Style: Hybrid Spontaneous Cider/Ale Mixed Fermentation
From: Brattleboro, VT
Brewery Notes: “Inspired by the town of Brattleboro, the unique sour ale captures the best of local flavors. Brattlebeer is slightly tart, light bodied and dry with both fruity and malty undertones, and a rocky, champagne-like head. Fermented spontaneously with a blend of local apple cider, malt, and hops, this delicate pale ale pairs well with soft cheeses and herbal entrees, and often compliments seasonal fruit desserts.”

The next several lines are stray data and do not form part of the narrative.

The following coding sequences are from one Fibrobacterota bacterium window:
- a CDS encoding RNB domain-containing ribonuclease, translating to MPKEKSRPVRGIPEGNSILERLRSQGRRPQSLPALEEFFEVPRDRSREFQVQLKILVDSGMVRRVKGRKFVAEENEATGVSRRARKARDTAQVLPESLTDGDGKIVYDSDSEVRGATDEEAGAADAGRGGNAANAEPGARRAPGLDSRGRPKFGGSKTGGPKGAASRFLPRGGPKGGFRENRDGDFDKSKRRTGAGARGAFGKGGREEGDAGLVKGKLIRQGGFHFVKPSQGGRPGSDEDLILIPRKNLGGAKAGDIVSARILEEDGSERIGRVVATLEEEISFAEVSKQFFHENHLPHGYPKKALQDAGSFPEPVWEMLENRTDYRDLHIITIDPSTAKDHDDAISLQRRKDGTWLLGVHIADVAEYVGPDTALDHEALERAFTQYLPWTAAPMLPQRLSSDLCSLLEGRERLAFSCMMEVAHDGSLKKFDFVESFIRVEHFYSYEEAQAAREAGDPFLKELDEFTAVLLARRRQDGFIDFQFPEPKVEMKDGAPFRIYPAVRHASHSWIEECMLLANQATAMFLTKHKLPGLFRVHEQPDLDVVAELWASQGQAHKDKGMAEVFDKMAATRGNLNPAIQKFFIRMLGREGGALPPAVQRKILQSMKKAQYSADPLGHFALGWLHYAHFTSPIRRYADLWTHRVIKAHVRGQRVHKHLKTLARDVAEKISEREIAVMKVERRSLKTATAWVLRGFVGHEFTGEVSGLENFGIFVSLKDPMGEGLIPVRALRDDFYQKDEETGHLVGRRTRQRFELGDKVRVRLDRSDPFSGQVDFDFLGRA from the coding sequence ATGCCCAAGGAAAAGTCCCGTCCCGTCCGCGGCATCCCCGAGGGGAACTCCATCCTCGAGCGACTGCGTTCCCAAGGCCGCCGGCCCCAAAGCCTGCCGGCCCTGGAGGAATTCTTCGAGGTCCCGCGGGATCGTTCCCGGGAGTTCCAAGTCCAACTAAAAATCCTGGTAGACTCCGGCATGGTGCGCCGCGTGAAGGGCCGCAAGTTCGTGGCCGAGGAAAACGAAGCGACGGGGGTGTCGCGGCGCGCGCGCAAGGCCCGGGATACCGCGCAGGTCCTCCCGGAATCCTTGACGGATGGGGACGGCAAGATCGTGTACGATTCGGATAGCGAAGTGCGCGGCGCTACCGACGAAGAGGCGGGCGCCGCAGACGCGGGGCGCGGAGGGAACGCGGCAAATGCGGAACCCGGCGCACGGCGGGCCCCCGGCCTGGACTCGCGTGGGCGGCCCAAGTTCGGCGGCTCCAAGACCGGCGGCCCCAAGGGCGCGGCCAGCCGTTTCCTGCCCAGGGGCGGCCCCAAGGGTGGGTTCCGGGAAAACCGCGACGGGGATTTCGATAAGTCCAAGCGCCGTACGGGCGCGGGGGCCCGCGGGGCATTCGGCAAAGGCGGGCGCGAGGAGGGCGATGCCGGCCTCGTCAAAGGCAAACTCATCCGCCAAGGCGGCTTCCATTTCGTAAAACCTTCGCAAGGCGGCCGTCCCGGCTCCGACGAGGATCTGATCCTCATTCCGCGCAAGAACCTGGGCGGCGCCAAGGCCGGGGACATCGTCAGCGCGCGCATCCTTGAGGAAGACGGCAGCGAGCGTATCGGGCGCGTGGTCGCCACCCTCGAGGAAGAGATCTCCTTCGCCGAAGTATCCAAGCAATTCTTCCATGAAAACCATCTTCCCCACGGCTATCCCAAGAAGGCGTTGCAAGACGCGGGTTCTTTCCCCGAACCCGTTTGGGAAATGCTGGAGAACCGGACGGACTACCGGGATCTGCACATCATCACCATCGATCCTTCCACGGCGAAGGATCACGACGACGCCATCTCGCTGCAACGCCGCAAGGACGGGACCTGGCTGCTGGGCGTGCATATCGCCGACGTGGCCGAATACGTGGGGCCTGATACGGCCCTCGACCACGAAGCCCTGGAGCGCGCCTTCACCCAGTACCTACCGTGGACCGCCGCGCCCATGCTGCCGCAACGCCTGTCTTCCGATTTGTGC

The beer pours a murky, muddy yellow with copper tinges – sort of like an unfiltered cider. It forms a small, sizzling head of tiny white bubbles, but (much like cider) it fizzles away rather quickly. In body, it’s cloudy and full of haze, with just a touch of translucence. Honestly, it’s kind of ugly in the glass in terms of beer. On the nose, the beer makes up for its looks with a hugely expressive funk. There is definite yeasty cider, but without the foreknowledge that this beer was blended with apple juice, I might have said it had a gueuze-like nose. There is some lemony tartness and a touch of chalk, and there is also cherry, fruit leather, and a lick of horse blanket and acetic malt vinegar. As it warms, the apple becomes more prominent, giving scents of sweet hay, slight honey, herbal skin, and yeasty apples, but the funk and beer live on in a fresh sense. On the tongue, the beer tastes tart, though not full on sour. Acidity enters with the beer and nibbles gently on the tongue, but never really assaults the gum-line. As the beer spreads out, a fruity sweetness spreads lightly, though the beer remains quite dry. The finish brings a light bitter quench of tannic apple-skin, but still retains that cider sweetness. It’s dry in terms of cider, but a touch sweet in terms of beer. It tastes like a farmhouse cider blended with a young wild ale. There is a healthy yeasty bread, apple skin, and apple juice, perhaps a touch of cherry and funky brett, but really the complexity of the nose don’t shine through in the flavor. As it warms, an odd little flavor starts to rear its head, which I can’t quite place. There are brief glimpses of grass, hay, must, and funk, but they don’t hold the palate quite as tightly so you are left with the sense of farmhouse cider and odd flavors. In the mouth, the beer feels on the light side of medium in body with a crisp, snapping mouthfeel that is at times sharp. Carbonation is languid, yet the beer feels fierce and prickling, and the mouth is lift tightly astringent, and wet along the gum-lines and atop the tongue. Everything feels slightly burnt with the fierceness of the sip, which is at once refreshingly crisp and slightly unpleasant. Overall, this is an odd bird. I wouldn’t let it warm up, as it gets some weird flavors at warmer temps, but at cold temps it’s crisp and works great as a starter wild to introduce drinkers to some of the odder/most delicious flavors of beer. I’ve been enjoying the quirky experiments that Hermit Thrush has been putting out, and while this beer doesn’t quite hit the promise of its nose, it’s nice to sip. The hybridization just doesn’t quite click, I think, and that leads to those weird flavors as the beer warms. Honestly, it needs the synergy of oak to help mellow and bring some more earthy notes to the sip. With the addition of oak, I feel like the flavors would meld a little better. On a side note, from the can it retains more of its yeasty ciderness, which I really do enjoy as an easy sipping funky beer. Perhaps you should take this one like Heady and drink it from the can?